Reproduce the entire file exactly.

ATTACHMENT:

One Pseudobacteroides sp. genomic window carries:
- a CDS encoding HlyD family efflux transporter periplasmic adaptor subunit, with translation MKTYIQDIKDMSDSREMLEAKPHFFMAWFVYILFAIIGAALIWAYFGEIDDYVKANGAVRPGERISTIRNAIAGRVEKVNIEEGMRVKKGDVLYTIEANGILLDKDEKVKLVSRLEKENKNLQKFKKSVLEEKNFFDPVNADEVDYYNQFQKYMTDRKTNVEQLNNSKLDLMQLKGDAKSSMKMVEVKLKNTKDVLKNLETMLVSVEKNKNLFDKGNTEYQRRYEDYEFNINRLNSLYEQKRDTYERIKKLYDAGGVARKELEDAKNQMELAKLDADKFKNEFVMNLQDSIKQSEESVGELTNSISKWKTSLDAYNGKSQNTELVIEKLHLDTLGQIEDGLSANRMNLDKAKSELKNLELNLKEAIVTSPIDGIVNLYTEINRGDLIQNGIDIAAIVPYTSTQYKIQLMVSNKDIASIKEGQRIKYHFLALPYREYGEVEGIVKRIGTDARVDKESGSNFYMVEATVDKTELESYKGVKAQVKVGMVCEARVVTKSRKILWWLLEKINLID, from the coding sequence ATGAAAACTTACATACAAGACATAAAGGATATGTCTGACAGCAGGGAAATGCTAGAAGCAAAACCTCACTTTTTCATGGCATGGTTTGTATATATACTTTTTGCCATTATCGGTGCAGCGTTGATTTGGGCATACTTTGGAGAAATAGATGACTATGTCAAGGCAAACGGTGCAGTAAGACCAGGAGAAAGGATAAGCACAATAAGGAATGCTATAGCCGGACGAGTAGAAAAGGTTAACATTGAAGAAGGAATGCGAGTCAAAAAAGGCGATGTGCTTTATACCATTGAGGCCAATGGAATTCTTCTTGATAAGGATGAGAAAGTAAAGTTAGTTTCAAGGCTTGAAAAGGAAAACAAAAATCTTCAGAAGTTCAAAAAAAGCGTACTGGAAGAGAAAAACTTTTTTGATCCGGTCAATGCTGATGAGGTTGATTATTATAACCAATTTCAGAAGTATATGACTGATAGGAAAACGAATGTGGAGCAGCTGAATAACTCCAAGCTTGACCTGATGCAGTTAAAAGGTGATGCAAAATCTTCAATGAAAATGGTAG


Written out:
One Pseudobacteroides sp. genomic window carries:
- a CDS encoding HlyD family efflux transporter periplasmic adaptor subunit, with translation MKTYIQDIKDMSDSREMLEAKPHFFMAWFVYILFAIIGAALIWAYFGEIDDYVKANGAVRPGERISTIRNAIAGRVEKVNIEEGMRVKKGDVLYTIEANGILLDKDEKVKLVSRLEKENKNLQKFKKSVLEEKNFFDPVNADEVDYYNQFQKYMTDRKTNVEQLNNSKLDLMQLKGDAKSSMKMVEVKLKNTKDVLKNLETMLVSVEKNKNLFDKGNTEYQRRYEDYEFNINRLNSLYEQKRDTYERIKKLYDAGGVARKELEDAKNQMELAKLDADKFKNEFVMNLQDSIKQSEESVGELTNSISKWKTSLDAYNGKSQNTELVIEKLHLDTLGQIEDGLSANRMNLDKAKSELKNLELNLKEAIVTSPIDGIVNLYTEINRGDLIQNGIDIAAIVPYTSTQYKIQLMVSNKDIASIKEGQRIKYHFLALPYREYGEVEGIVKRIGTDARVDKESGSNFYMVEATVDKTELESYKGVKAQVKVGMVCEARVVTKSRKILWWLLEKINLID, from the coding sequence ATGAAAACTTACATACAAGACATAAAGGATATGTCTGACAGCAGGGAAATGCTAGAAGCAAAACCTCACTTTTTCATGGCATGGTTTGTATATATACTTTTTGCCATTATCGGTGCAGCGTTGATTTGGGCATACTTTGGAGAAATAGATGACTATGTCAAGGCAAACGGTGCAGTAAGACCAGGAGAAAGGATAAGCACAATAAGGAATGCTATAGCCGGACGAGTAGAAAAGGTTAACATTGAAGAAGGAATGCGAGTCAAAAAAGGCGATGTGCTTTATACCATTGAGGCCAATGGAATTCTTCTTGATAAGGATGAGAAAGTAAAGTTAGTTTCAAGGCTTGAAAAGGAAAACAAAAATCTTCAGAAGTTCAAAAAAAGCGTACTGGAAGAGAAAAACTTTTTTGATCCGGTCAATGCTGATGAGGTTGATTATTATAACCAATTTCAGAAGTATATGACTGATAGGAAAACGAATGTGGAGCAGCTGAATAACTCCAAGCTTGACCTGATGCAGTTAAAAGGTGATGCAAAATCTTCAATGAAAATGGTAG